Nancy Drew: The White Wolf of Icicle Creek
Reviewed by Brandy Shaul
Review Date Platform Genre Rating Production
2009-01-17 Wii Adventure E10 (Everyone 10+) Her Interactive / SEGA

Nancy Drew: The White Wolf of Icicle Creek was released on the PC in the summer of 2007, and was widely appreciated by both press and everyday gamers alike as an interesting take on the point-and-click adventure genre. Hoping to expand the franchise's appreciation to a larger audience is SEGA's port of the game to the Wii.

Nancy Drew: The White Wolf of Icicle Creek follows our classic heroine to Canada, where she is tasked with solving a string of bizarre accidents striking the employees and guests of the Icicle Creek Lodge. With a unique range of characters, from the nature loving bird watcher and the avid ice-fisherman to the training Olympic skier and the somewhat aloof art student, Nancy has her hands full in trying to determine just who, or what is beyond the various incidents plaguing the isolated resort.

Adding to her dilemma is a mysterious white wolf, which is witnessed either shortly before or after each major accident occurs, obviously linking it to the person or persons responsible. By taking on the undercover roll of the lodge's newest maid/cook, Nancy finds herself in the middle of nowhere with no escape from the villain who wishes to stop Nancy's crime-solving ways for good.

Gameplay is as basic as a point-and-click adventure could be. Set in a first person perspective, players make their way through the world by pointing the Wii Remote in the direction they wish to go, and tapping on the A button when the on-screen cursor changes to an arrow pointing in the appropriate direction.

As with a mouse pointer in PC versions of such games, the Wii Remote cursor changes into the shape of a hand when hovering over something that can be picked up or otherwise manipulated, and into a magnifying glass when you are allowed to zoom in on an object, whether it be a book on a desk, a picture on a wall or so on.

As Nancy primarily interacts with the lodge's guests under the identity of the maid and cook, she must spend a reasonable chunk of her time performing the appropriate duties of making beds, collecting dirty towels, cooking meals and so on. Cooking tasks specifically are achieved via a short mini-game sequence that resembles Cooking Mama at the core, but is far less impressive in its execution.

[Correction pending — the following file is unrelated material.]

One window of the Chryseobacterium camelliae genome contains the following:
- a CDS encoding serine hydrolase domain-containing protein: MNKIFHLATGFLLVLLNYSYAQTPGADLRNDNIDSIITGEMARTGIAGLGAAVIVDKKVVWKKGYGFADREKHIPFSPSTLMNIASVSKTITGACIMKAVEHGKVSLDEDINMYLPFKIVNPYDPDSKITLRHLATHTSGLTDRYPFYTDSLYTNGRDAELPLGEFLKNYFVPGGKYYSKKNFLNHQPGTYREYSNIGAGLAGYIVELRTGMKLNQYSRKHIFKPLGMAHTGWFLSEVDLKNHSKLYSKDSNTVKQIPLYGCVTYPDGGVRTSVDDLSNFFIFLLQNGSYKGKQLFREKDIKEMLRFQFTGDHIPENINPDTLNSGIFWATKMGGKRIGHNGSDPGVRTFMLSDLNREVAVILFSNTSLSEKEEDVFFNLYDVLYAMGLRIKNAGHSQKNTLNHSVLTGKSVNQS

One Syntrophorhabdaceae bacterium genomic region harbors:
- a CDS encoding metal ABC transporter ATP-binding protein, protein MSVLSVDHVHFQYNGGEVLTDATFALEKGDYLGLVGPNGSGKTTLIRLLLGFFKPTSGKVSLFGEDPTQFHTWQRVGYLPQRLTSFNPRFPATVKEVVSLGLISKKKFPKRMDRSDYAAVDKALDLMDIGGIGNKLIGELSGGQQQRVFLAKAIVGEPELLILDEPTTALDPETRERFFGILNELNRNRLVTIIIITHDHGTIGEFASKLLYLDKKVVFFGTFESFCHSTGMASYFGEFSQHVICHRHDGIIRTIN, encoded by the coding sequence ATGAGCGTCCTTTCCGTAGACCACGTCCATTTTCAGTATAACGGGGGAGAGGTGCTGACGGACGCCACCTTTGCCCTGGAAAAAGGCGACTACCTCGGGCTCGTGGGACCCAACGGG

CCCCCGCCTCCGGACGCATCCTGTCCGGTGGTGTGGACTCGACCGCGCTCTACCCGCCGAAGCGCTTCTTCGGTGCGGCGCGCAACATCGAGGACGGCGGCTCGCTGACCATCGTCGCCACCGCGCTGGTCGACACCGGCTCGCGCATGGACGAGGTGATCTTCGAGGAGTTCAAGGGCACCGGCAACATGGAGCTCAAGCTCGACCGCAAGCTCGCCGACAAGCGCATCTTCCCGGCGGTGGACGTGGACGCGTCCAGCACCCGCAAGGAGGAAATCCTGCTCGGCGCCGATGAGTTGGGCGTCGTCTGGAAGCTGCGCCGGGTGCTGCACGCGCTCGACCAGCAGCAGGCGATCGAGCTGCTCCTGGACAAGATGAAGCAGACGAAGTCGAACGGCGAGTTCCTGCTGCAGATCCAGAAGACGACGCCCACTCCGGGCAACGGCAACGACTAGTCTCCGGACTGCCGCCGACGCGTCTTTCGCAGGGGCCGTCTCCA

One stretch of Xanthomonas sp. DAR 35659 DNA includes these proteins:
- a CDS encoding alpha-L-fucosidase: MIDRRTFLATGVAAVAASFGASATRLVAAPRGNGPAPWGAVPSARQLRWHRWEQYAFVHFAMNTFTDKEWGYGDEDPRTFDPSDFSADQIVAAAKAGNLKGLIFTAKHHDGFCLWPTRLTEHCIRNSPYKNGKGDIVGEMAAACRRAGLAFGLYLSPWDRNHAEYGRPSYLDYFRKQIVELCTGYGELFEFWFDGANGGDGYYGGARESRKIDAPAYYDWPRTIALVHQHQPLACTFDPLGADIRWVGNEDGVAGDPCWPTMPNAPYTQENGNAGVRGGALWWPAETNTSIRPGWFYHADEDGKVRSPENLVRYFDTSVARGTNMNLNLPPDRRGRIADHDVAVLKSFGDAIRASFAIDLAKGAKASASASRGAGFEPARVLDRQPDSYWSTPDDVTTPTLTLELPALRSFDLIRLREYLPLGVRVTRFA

As one would expect, the cooking sequences try to take advantage of the Wii's motion controls, by asking you to swing the Wii-mote up and down to chop, tilt it to pour liquids, spin it to whisk, and so on, all the while achieving very mixed results. While chopping and whisking tend to work just fine, any sort of shaking action (like shaking sugar onto French toast, or repeatedly cracking an egg on the side of a pan) is hit or miss at best, resulting in you waving your Wii-mote around like a madman (or madwoman, if you prefer) as you beg and plead for the game to respond to your doing so.

Other parts of the title include the same sort of mini-game breaks, like a sequence that finds Nancy jumping on ice floes on the surface of a lake and has you holding the Wii-mote sideways and gradually moving the top and bottom (which are now in your left and right hands, respectively) like a teeter-totter to help Nancy catch her balance before she slides off into the freezing depths.

While these specific challenges are somewhat enjoyable, certain aspects of the game are downright boring, specifically ice fishing, which challenges you to catch a certain species of fish while avoiding logs, boots and sturgeons, all of which can break your line. And while avoiding certain items and collecting others might sound like an engaging use of one's time, there I sat, my chin resting on my palm in an effort to retain some semblance of consciousness.

As if the game's lackluster excitement level wasn't enough to deter most gamers, the technical aspects of the game most certainly will. In terms of the general look of the game, the graphics are direct from the mid 90's and even though this look does bring back memories of playing such games on the PC all those years ago, they are so technically flawed that it makes the game almost unplayable during specific instances.

Not only are the interiors ridiculously dark for a public lodge, but your movements are interrupted every few seconds as the next portion of a hallway, path, or even single room is slowly loaded. This loading issue is even more burdensome during character conversations, when snappy banter is suddenly frozen as the game tries to load the next bit of audio.

Likewise, when traveling over great distances outdoors, the game takes over in a short cinematic that supposedly represents a quickening of time, so one doesn't have to watch Nancy cross such a geographical gap, but instead becomes a laggy, even spastic waste of time, as the audio forges on ahead while the screen struggles to keep up.

All in all, Nancy Drew: The White Wolf of Icicle Creek contains an intriguing story but not much else, which is disappointing to say the least, as I would like to think that the concept of point-and-click adventures on the Wii does hold merit. Perhaps if more attention had been paid to the technical aspects of the game, specifically the mini-game controls, my opinion might be different, but as it stands, this one is best experienced on the PC or not at all.